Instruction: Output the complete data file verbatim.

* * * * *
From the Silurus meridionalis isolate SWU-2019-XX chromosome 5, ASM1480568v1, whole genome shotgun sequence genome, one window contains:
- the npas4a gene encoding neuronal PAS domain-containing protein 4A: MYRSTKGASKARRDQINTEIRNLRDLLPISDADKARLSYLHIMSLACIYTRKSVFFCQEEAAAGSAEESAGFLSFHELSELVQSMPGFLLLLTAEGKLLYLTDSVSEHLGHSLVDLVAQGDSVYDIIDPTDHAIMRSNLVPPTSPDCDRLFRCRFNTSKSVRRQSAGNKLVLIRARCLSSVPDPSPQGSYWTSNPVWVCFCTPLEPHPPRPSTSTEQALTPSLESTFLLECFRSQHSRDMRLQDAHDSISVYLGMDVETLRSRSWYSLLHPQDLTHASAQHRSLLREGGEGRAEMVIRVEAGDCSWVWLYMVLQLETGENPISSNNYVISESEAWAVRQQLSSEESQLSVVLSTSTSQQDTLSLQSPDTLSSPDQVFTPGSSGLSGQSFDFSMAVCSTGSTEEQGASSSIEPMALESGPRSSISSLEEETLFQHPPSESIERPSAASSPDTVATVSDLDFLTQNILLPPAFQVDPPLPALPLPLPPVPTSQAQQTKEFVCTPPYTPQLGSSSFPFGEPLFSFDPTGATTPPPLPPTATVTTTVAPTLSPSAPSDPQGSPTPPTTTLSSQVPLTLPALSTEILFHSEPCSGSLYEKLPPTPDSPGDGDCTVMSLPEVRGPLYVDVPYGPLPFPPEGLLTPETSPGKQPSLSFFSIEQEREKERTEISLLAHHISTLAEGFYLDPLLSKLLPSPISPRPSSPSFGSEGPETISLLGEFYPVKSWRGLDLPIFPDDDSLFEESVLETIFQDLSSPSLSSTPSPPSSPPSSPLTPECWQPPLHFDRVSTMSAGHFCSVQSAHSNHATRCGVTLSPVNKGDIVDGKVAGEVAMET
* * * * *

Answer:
From the Silurus meridionalis isolate SWU-2019-XX chromosome 5, ASM1480568v1, whole genome shotgun sequence genome, one window contains:
- the npas4a gene encoding neuronal PAS domain-containing protein 4A: MYRSTKGASKARRDQINTEIRNLRDLLPISDADKARLSYLHIMSLACIYTRKSVFFCQEEAAAGSAEESAGFLSFHELSELVQSMPGFLLLLTAEGKLLYLTDSVSEHLGHSLVDLVAQGDSVYDIIDPTDHAIMRSNLVPPTSPDCDRLFRCRFNTSKSVRRQSAGNKLVLIRARCLSSVPDPSPQGSYWTSNPVWVCFCTPLEPHPPRPSTSTEQALTPSLESTFLLECFRSQHSRDMRLQDAHDSISVYLGMDVETLRSRSWYSLLHPQDLTHASAQHRSLLREGGEGRAEMVIRVEAGDCSWVWLYMVLQLETGENPISSNNYVISESEAWAVRQQLSSEESQLSVVLSTSTSQQDTLSLQSPDTLSSPDQVFTPGSSGLSGQSFDFSMAVCSTGSTEEQGASSSIEPMALESGPRSSISSLEEETLFQHPPSESIERPSAASSPDTVATVSDLDFLTQNILLPPAFQVDPPLPALPLPLPPVPTSQAQQTKEFVCTPPYTPQLGSSSFPFGEPLFSFDPTGATTPPPLPPTATVTTTVAPTLSPSAPSDPQGSPTPPTTTLSSQVPLTLPALSTEILFHSEPCSGSLYEKLPPTPDSPGDGDCTVMSLPEVRGPLYVDVPYGPLPFPPEGLLTPETSPGKQPSLSFFSIEQEREKERTEISLLAHHISTLAEGFYLDPLLSKLLPSPISPRPSSPSFGSEGPETISLLGEFYPVKSWRGLDLPIFPDDDSLFEESVLETIFQDLSSPSLSSTPSPPSSPPSSPLTPECWQPPLHFDRVSTMSAGHFCSVQSAHSNHATRCGVTLSPVNKGDIVDGKVAGEVAMET